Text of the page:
“FedEx shares have climbed 9 percent since the beginning of the year, while the Standard & Poor’s 500 index has increased nearly 5 percent. In the final minutes of trading on Tuesday, shares hit $162.65, a climb of 11 percent in the last 12 months.”
Unless you’re some sort of forensic linguist, it’s unlikely you’ll notice anything to indicate that it was written by a computer. That means at least some computer-generated writing is indistinguishable from normal language.
Why We Don’t Have to Panic Just Yet
Computer-generated writing is fantastic when reporting on facts, e.g. weather reports and specific types of news. Indeed, some news agencies already use it.
Fortunately, creative writers can rest easy for now. AI still struggles with some aspects of language. It can’t form new opinions on the facts it’s reporting. It could infer a few things based on data that it already has, but it can’t create new ways of interpreting facts – humans can.
Computers don’t have emotions, so any emotional response comes from a predetermined set of variables. It will give similar responses each time; its use of emotional language will come to feel stereotyped and numb. Once we get used to it, the writing will feel boring.
They don’t understand the emotions they express, so they can get it wrong. In the Harry Potter extract, does it make sense that a locked door evokes searing pain? Especially when contrasted with Ron’s flat response in the next line. He went through a rollercoaster of highs and lows…just from looking at a door.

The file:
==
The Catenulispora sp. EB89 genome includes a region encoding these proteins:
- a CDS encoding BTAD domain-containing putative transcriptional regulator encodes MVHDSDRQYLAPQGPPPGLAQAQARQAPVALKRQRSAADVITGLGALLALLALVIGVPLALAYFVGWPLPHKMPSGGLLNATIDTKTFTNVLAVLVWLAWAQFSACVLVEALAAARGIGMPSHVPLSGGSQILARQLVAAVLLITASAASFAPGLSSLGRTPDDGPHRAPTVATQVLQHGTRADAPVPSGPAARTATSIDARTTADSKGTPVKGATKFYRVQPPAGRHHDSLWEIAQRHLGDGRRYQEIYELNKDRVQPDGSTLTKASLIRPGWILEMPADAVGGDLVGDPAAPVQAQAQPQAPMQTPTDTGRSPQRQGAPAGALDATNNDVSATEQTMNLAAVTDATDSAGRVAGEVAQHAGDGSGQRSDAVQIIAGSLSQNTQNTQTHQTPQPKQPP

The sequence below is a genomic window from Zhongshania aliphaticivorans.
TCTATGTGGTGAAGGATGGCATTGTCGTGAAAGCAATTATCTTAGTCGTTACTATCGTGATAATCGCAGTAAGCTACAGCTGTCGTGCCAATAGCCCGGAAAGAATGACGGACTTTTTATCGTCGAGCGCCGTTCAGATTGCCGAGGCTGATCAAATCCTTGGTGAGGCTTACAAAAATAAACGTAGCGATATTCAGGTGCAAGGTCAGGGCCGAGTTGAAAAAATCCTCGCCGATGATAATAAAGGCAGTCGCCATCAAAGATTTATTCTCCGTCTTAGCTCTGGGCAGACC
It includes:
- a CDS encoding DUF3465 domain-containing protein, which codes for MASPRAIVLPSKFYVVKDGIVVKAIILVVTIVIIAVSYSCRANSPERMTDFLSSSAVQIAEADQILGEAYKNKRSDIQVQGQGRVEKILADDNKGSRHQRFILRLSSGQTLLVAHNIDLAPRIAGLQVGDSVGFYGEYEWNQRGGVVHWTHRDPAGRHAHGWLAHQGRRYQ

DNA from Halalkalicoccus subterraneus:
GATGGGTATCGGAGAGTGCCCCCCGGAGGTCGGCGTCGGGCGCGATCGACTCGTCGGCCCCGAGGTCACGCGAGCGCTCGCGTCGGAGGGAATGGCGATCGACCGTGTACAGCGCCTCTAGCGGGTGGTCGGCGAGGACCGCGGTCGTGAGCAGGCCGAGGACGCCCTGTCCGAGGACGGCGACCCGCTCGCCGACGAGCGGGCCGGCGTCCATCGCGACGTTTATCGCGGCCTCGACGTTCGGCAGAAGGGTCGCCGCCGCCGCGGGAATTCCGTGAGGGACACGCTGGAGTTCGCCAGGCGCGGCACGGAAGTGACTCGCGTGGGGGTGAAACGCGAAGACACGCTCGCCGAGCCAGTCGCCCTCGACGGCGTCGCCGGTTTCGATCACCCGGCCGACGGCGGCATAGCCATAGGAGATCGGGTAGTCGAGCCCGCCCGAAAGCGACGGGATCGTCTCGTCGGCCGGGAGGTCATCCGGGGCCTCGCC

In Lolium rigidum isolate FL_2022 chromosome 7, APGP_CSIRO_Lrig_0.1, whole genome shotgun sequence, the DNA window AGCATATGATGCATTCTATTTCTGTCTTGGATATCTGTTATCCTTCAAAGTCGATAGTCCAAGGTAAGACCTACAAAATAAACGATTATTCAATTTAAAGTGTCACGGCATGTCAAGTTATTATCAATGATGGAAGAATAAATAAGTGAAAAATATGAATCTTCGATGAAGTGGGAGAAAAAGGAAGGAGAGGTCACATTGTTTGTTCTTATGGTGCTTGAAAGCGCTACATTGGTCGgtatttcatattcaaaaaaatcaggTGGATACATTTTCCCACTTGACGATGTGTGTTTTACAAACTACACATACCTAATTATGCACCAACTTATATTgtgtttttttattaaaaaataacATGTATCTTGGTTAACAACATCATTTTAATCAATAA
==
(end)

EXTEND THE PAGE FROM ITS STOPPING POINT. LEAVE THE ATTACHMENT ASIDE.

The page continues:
This lack of insight makes the writing funny because it’s unexpected. They aren’t purposefully comical. They just don’t understand emotions: the depth is wrong and the emotion doesn’t fit the context.
For AI to create meaningful associations, they need a huge amount of data and feedback (a human to correct the errors). Right now, that’s prohibitively expensive. This means that when AI encounters a unique or unexpected event, it has nothing to tell it how to react appropriately. And, it’s more likely to encounter unique/unexpected events, because of the lack of data.
So, AI writing is limited in unpredictable situations: it’s limited by its emotional range and by its ability to form opinions. Technology hasn’t yet conquered this way of thinking.
It might appear to have conquered it – there are examples of AI art that people prefer over people-made art – but the art is nothing more than an image. There’s no story or idea behind it. It looks pretty, but it’s vacuous.
What’s the Conclusion? Are We Safe?
Computer-generated writing has its place. It works well with factual information, making it good for breaking news articles and weather reports. But for writing that has depth and meaning, e.g., opinion pieces and blogs, it’s not quite there yet.
For now, our jobs are safe. For how much longer, only time will tell. But just remember this: during times of technological advancement (e.g. the industrial revolution), people have always feared their own displacement. What actually happens is that we adapt and transform the way we work. Perhaps we need to think of ways to adapt to these changes, instead of fearing them?